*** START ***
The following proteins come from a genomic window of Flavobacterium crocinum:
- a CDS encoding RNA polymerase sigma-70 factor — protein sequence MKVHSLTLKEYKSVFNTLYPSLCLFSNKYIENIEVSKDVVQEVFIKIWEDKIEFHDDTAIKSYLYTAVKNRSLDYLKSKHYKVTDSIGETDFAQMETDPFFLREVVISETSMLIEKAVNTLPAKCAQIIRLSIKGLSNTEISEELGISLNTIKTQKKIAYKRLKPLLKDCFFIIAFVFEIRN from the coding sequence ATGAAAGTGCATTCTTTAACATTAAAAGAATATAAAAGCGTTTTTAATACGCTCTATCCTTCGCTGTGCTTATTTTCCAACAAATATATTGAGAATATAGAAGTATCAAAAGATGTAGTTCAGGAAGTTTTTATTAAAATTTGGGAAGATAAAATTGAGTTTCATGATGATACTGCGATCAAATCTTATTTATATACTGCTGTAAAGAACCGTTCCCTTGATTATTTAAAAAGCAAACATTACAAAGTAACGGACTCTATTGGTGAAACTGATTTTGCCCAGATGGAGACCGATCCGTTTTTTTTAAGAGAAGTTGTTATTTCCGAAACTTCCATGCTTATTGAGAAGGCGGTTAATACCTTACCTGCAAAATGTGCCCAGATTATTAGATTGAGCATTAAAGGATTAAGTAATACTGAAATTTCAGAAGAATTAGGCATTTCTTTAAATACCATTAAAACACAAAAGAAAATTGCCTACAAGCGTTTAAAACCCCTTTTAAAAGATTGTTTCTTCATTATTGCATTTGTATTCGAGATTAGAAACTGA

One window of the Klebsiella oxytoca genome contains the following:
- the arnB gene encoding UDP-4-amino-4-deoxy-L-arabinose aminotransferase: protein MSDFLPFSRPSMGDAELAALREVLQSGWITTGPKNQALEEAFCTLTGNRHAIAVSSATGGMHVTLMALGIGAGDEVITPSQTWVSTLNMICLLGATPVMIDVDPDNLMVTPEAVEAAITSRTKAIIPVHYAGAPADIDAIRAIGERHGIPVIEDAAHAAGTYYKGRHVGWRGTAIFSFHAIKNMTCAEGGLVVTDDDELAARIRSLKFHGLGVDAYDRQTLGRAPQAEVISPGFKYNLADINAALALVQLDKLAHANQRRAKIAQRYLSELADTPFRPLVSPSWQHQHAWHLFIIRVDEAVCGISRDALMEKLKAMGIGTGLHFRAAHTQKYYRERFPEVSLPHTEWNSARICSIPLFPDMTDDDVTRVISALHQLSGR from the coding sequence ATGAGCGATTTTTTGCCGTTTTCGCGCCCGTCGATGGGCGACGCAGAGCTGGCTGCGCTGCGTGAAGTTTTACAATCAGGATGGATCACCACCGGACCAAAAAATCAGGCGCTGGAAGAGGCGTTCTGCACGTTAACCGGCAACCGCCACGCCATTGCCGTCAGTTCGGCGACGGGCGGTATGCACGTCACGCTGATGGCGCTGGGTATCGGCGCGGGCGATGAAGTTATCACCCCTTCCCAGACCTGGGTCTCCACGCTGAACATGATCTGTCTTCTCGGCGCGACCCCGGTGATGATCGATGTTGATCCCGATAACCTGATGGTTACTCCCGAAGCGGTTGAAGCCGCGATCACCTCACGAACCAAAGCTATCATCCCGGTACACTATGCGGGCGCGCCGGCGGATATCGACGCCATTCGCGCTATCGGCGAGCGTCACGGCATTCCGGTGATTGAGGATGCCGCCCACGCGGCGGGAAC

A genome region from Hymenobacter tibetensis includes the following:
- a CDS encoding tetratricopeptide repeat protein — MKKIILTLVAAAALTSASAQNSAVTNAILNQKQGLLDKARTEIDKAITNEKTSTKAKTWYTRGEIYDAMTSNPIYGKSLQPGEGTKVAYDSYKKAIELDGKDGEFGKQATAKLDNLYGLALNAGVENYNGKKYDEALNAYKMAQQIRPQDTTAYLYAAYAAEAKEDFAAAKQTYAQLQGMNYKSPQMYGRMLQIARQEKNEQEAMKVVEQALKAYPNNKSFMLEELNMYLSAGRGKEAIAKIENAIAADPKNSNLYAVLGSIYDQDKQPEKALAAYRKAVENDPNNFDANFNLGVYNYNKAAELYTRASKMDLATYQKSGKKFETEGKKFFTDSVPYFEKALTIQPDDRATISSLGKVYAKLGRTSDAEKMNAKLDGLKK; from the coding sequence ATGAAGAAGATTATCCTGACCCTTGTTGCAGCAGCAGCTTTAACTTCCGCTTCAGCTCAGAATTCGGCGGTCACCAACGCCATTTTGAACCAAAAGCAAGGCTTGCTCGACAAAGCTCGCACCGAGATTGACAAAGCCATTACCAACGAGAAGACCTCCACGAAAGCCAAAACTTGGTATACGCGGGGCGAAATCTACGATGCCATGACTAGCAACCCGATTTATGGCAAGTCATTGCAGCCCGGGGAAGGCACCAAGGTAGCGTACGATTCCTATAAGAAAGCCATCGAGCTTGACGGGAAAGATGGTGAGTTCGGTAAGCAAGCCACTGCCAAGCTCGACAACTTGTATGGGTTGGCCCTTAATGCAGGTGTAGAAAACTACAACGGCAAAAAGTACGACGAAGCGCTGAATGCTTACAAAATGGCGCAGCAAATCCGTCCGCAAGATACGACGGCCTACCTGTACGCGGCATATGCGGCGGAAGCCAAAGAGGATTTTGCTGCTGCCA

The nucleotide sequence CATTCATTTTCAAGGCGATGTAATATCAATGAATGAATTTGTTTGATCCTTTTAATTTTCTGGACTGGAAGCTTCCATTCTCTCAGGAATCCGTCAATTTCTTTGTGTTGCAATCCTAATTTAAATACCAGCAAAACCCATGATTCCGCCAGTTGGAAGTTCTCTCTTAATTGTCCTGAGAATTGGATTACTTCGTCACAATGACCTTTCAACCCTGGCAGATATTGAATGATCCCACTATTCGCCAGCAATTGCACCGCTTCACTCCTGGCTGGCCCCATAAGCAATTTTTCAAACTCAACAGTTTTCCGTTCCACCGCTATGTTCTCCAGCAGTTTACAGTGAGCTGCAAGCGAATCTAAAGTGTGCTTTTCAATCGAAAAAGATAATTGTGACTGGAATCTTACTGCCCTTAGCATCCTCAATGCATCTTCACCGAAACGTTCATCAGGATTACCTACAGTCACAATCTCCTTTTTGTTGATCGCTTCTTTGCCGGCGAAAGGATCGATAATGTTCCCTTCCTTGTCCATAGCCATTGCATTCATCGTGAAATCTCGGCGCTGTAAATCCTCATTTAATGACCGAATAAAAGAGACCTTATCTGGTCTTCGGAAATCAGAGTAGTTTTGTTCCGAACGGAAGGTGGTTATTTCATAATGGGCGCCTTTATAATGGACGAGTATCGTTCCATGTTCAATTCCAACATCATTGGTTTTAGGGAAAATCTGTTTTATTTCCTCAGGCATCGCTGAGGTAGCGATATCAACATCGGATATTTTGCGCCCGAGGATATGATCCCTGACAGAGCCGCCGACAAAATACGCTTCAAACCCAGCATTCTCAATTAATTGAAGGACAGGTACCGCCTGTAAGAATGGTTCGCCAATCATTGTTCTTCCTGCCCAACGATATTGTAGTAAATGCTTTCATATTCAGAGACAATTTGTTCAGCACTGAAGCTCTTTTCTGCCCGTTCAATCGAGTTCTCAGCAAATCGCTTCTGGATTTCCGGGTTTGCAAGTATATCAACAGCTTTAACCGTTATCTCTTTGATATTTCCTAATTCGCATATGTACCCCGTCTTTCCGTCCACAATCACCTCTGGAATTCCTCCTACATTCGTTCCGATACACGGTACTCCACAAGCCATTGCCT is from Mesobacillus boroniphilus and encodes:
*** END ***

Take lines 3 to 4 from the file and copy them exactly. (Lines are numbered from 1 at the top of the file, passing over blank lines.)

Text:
One window of the Klebsiella oxytoca genome contains the following:
- the arnB gene encoding UDP-4-amino-4-deoxy-L-arabinose aminotransferase: protein MSDFLPFSRPSMGDAELAALREVLQSGWITTGPKNQALEEAFCTLTGNRHAIAVSSATGGMHVTLMALGIGAGDEVITPSQTWVSTLNMICLLGATPVMIDVDPDNLMVTPEAVEAAITSRTKAIIPVHYAGAPADIDAIRAIGERHGIPVIEDAAHAAGTYYKGRHVGWRGTAIFSFHAIKNMTCAEGGLVVTDDDELAARIRSLKFHGLGVDAYDRQTLGRAPQAEVISPGFKYNLADINAALALVQLDKLAHANQRRAKIAQRYLSELADTPFRPLVSPSWQHQHAWHLFIIRVDEAVCGISRDALMEKLKAMGIGTGLHFRAAHTQKYYRERFPEVSLPHTEWNSARICSIPLFPDMTDDDVTRVISALHQLSGR from the coding sequence ATGAGCGATTTTTTGCCGTTTTCGCGCCCGTCGATGGGCGACGCAGAGCTGGCTGCGCTGCGTGAAGTTTTACAATCAGGATGGATCACCACCGGACCAAAAAATCAGGCGCTGGAAGAGGCGTTCTGCACGTTAACCGGCAACCGCCACGCCATTGCCGTCAGTTCGGCGACGGGCGGTATGCACGTCACGCTGATGGCGCTGGGTATCGGCGCGGGCGATGAAGTTATCACCCCTTCCCAGACCTGGGTCTCCACGCTGAACATGATCTGTCTTCTCGGCGCGACCCCGGTGATGATCGATGTTGATCCCGATAACCTGATGGTTACTCCCGAAGCGGTTGAAGCCGCGATCACCTCACGAACCAAAGCTATCATCCCGGTACACTATGCGGGCGCGCCGGCGGATATCGACGCCATTCGCGCTATCGGCGAGCGTCACGGCATTCCGGTGATTGAGGATGCCGCCCACGCGGCGGGAAC